As we mark the World Food Day 2019, in line with the Sustainable Development Goals (SDG) 2, that envisions zero hunger, under theme “Our actions are our future. Healthy diets for zero hunger’ we must remember that the future begins today, it is the little routine actions that amount to the great impact that we desire.
Globally the triple burden of malnutrition (undernutrition, micro-nutrient deficiency and Overweight/obesity) continues to bite, coupled with the rise of communicable diseases with nutritional implications that continue to be exacerbated by poor dietary habits. Further global reports indicate that hunger is on the rise and the absolute number of undernourished people continues to increase.
Failing food systems that speak to the structures and mechanism of food production and access continue to suffice, Consultative Group for International Agricultural Research (CGIAR) 2019, forwards five related problems that continue to exert the failing systems including: Insufficient supply of food from agricultural production to feed the growing world population; Inefficient delivery of foods from farmers to consumers due to market logistical challenges that often lead to large losses and wastages during transport, handling and storage; Unequitable access to sufficiently healthy and diversified diets, due to highly segmented food markets: Unaffordable opportunities especially for the poor and Unsustainable food supply due to negative environmental impacts.
As these overarching systematic and process failures continue to pose challenges, solutions need to be sought: for example Information must be unpacked, from this big, large and sometimes abstract idea of ‘ending hunger’, to actual, simple and doable actions from the household, national and global levels to realise zero hunger. Hunger and nutrition related knowledge levels across the different stakeholders must be built to help wield a force toward the realization of this global vision.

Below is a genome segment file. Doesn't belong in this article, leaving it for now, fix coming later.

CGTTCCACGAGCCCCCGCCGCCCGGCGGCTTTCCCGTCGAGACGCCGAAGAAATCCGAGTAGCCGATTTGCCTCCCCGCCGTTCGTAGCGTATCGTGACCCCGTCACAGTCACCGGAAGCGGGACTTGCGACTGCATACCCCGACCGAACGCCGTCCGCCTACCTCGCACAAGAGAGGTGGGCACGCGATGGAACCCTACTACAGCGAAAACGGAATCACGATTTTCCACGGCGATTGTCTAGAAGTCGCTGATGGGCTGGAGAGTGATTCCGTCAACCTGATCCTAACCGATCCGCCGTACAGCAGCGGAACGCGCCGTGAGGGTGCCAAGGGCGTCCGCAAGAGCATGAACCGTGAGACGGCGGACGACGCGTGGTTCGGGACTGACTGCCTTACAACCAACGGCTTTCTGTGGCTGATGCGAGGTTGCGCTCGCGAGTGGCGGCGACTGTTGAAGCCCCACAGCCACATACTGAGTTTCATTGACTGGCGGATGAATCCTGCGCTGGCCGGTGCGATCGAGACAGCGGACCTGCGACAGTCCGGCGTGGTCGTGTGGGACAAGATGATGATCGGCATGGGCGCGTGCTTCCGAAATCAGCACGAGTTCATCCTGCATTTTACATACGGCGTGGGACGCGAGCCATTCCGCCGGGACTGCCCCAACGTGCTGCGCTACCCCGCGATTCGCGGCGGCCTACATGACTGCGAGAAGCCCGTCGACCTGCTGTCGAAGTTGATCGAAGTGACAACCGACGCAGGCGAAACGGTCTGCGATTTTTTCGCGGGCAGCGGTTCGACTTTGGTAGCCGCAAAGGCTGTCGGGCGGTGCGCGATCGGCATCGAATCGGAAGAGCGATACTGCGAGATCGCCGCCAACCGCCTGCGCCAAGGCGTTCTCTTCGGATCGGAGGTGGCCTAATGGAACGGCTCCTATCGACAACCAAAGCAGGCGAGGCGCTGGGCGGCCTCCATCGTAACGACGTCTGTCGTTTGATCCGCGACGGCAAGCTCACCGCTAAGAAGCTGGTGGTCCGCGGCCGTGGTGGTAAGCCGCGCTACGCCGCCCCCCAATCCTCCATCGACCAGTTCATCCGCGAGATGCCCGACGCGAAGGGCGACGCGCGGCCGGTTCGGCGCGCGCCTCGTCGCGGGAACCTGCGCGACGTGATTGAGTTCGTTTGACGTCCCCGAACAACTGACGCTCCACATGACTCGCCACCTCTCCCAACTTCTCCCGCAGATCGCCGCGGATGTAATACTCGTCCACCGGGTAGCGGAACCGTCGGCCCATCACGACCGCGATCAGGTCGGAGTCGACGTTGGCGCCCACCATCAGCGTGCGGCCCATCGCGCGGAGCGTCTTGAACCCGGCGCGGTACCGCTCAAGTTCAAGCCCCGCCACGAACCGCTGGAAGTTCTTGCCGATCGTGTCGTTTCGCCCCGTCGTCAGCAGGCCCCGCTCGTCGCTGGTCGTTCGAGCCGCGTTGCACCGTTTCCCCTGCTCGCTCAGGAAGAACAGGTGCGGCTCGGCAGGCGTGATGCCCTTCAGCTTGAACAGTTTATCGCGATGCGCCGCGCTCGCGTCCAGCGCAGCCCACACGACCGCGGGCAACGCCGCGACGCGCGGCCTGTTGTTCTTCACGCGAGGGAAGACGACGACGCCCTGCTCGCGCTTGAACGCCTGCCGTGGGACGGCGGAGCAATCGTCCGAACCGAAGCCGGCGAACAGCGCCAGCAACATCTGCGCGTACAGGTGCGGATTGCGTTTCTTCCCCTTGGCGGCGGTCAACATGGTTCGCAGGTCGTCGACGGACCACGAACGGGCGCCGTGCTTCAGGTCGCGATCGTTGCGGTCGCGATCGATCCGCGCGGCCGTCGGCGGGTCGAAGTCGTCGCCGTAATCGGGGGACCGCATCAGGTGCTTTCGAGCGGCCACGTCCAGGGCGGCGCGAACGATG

Going forward we must see the smaller and the global pictures and establish deliberate and concerted efforts to improve the health outcomes at each level: For example, well-nourished mothers have healthier babies with stronger immune systems, and thus at the household maternal child nutrition must be prioritised, exclusive breastfeeding and optimal complimentary feeding must be emphasised.
The link between investment in nutrition and development need to be communicated clearly: Proper nutrition early in life could mean a 46% more in lifetime earnings, could save 3.1 million children per year, could increase a developing country’s GDP by 16.5 percent, ending nutrition related child mortality could increase a workforce by 9.4 percent and every dollar invested in hunger prevention has a return between USD15 and USD 139 in benefit. In Kenya 53% of child deaths can be averted through investment in nutrition and 3.2 Trillion shillings saved in the next 20 years. Specific actions at household level to global level to actualise this, must be relayed clearly.
Ending hunger must move from mere rhetoric to action, information must be broken down for every stakeholder to understand what they can do towards the cause. It must be owned from the household level, translate to policy and must wield political good will and resources to actualise it. Stakeholder’s coordination to end hunger must be strengthened, with the understanding that ending hunger is everybody’s responsibility.
By Wachira Charity
 Food and Agriculture Organization of the United Nations 2019: The State of Food Security and Nutrition
in the World 2019
 Consultative Group for International Agricultural Research, 2019-https://a4nh.cgiar.org/2019/02/01/repairing-food-systems-failures-policies-innovations-and-partnerships/
 Food and Agricultural Association: https://www.greeningtheblue.org/event/world-food-day
 Nutrition Profiles 2010
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